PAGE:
What are the best headphones? Easy, your favorites. Too simplistic? Yeah, you’re probably right. The real trick is finding that favorite. As a headphone reviewer, audiophile, and notorious cheapskate, I feel like I can offer some tips and tricks to help you find what the best headphones are for you, no matter what your budget.
Since there are so many headphones on the market right now, it’s impossible to make firm declarations about specific brands or headphones. Instead, the goal of this article is to give you a rough guideline for all aspects of headphone shopping, from type and brands to trying them out, and even a bit of buying advice.
There are three main types of headphones: in-ear, on-ear, and over-ear.
Pros: Portable, convenient, can be comfortable, can be inexpensive
Cons: Fit. If they don’t fit, that model is not for you, no matter what other people say.
In-ear headphones, also called “earbuds” or the odd sounding “earphones” are simply the near-ubiquitous little nodules of plastic and metal that stick in your ears. We’ll cover it in more detail later in the article, but the number one concern with picking out in-ear headphones is fit. If they don’t fit right, you’re not going to get good sound. In-ear headphones can offer incredible fidelity, fantastic noise isolation, and usually have the best cost-performance ratio. I list a few in my 5 Great In-Ear Headphones article.
Pros: Less bulky than over-ears, can be comfortable.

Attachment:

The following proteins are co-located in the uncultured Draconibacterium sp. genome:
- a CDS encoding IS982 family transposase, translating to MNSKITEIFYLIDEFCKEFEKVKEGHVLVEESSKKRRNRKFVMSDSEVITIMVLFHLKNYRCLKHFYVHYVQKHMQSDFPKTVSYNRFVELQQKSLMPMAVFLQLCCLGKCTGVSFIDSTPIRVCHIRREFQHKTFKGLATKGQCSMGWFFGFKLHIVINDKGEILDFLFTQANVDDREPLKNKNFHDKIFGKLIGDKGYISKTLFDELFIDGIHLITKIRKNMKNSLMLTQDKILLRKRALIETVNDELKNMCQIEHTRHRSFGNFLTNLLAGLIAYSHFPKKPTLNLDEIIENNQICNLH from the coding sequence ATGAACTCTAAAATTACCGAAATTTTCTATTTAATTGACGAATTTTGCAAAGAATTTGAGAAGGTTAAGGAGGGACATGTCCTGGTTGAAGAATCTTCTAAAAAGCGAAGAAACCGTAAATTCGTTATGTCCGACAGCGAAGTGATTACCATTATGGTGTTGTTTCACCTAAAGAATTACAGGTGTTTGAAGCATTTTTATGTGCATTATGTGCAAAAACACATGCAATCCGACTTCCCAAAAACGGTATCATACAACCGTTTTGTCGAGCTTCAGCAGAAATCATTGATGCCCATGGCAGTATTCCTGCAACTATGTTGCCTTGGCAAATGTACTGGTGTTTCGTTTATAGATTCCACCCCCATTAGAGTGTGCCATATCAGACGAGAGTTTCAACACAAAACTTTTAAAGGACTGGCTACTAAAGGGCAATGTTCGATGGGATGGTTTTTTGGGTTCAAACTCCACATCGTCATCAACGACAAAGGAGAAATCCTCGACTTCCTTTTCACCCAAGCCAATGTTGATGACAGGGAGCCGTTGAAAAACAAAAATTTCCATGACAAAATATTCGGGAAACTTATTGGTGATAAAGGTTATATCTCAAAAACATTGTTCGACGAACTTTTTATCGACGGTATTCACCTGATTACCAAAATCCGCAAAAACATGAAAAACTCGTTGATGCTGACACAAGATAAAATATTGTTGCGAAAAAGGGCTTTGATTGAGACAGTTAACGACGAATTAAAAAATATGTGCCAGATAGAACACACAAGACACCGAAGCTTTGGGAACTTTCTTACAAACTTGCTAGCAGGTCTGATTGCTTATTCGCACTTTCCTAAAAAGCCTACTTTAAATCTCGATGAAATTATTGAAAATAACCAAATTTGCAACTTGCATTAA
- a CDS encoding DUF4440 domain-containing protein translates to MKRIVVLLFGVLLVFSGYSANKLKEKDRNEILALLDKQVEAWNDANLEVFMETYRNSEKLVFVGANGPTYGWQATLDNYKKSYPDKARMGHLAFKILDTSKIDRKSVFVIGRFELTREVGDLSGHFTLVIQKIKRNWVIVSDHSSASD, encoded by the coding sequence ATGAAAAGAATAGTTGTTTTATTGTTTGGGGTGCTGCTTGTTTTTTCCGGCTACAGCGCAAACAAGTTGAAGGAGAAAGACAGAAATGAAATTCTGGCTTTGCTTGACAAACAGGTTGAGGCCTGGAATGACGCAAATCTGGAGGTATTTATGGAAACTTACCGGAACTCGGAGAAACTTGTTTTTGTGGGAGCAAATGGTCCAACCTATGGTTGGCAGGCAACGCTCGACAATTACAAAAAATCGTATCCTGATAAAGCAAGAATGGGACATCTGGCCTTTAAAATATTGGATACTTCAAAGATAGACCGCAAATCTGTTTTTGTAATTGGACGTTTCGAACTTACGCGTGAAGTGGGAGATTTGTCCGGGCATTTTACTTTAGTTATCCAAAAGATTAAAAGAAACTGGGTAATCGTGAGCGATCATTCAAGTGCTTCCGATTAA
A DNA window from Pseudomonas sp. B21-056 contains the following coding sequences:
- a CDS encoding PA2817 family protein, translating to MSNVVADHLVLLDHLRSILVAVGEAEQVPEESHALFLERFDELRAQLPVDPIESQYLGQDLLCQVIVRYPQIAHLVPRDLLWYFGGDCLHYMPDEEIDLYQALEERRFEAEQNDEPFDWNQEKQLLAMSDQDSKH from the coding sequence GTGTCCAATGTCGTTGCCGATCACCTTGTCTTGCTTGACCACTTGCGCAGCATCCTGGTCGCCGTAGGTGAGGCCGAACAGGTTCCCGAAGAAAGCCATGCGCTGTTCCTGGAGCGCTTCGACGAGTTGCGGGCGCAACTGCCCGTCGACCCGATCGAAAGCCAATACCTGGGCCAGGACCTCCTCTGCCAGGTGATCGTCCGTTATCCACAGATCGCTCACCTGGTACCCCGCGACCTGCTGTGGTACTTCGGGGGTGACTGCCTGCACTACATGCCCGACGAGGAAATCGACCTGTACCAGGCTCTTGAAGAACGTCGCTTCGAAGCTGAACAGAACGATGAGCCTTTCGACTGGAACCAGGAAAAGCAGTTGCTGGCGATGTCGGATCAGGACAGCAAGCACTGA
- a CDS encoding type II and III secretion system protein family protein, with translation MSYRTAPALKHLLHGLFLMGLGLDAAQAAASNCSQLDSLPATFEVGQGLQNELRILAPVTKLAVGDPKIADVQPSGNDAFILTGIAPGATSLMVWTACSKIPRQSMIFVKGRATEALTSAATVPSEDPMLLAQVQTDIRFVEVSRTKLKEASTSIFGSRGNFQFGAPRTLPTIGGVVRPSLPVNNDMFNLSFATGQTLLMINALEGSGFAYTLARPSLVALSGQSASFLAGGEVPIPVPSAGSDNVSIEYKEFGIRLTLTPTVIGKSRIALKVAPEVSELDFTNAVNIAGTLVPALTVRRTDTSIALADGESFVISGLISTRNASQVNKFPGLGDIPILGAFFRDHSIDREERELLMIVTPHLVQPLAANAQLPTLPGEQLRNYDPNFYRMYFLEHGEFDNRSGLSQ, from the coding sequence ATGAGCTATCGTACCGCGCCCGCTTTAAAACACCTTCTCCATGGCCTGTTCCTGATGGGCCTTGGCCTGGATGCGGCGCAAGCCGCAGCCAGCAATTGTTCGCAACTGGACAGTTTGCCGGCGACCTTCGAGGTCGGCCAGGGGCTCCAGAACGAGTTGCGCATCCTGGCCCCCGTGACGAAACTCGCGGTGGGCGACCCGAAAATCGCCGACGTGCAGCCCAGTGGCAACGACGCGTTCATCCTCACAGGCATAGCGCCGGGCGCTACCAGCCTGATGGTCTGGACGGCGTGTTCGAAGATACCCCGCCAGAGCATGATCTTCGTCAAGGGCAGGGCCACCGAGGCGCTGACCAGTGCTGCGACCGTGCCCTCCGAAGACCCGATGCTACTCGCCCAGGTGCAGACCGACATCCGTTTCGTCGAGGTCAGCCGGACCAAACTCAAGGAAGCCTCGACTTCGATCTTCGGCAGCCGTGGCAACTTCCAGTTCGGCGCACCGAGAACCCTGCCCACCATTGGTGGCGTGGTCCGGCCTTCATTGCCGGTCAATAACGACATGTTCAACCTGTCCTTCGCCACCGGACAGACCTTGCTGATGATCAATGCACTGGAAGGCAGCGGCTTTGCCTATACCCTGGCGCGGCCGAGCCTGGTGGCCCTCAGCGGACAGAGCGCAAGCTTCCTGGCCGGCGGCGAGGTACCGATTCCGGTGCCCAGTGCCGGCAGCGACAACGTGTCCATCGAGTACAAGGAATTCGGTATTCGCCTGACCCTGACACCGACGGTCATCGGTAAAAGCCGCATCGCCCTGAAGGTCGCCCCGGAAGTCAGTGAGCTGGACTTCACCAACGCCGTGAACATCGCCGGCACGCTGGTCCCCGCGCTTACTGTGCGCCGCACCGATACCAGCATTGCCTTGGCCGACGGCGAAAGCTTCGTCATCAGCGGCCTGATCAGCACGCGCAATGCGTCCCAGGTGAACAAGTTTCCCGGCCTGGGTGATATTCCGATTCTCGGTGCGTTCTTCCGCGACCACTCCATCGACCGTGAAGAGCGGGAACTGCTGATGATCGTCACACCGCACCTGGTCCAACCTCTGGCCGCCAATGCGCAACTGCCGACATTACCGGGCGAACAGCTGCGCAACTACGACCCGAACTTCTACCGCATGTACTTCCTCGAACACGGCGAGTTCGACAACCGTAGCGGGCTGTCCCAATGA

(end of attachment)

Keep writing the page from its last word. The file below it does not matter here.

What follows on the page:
Cons: Lack the noise isolation of the other types, can be uncomfortable.
On-ear headphones, as the name implies, sit on top of your ears. They don’t go around your ears (that’s over-ear). Because they sit on top, some models can have more pressure on your lobes than over-ears (or in-ears, obviously).
On the other hand, they typically let in more ambient sound than other types. As in, you can hear the world around you more. Some of you reading this are likely going “yeah, that’s what I want!” while others are thinking “eww, I wan’t to be isolated from the noise. That’s the beauty of headphones, there’s something for everyone.
Pros: Potentially excellent noise isolation, can be very comfortable.
Cons: Bulky, potentially heavy.
Big over-ear headphones have had quite a resurgence lately, thanks largely to the marketing push of one specific brand. I’ve reviewed over-ears that felt like little pillows on my head. I’ve reviewed others that felt like I’d duct taped a boom box to my skull, 8 D cells and all. Over-ears can seal out the outside world really well, so if that’s what you’re going for, definitely these instead of on-ears.
There’s a sub-section of over- and on-ear headphones called “open-back.” Most headphones have a “closed” back, effectively focusing the sound towards your ears. Other models have an open design that lets sound out. This can create a pleasing, more “open” and “airy” sound, but it also means everyone around you can hear what you’re listening to.
The open-back sound is liked by some, hated by others. You may like open-back headphones, and then again, you may not. There’s a little bit of the LED LCD vs Plasma debate here, where each side finds the other’s opinion inconceivable. To each their own.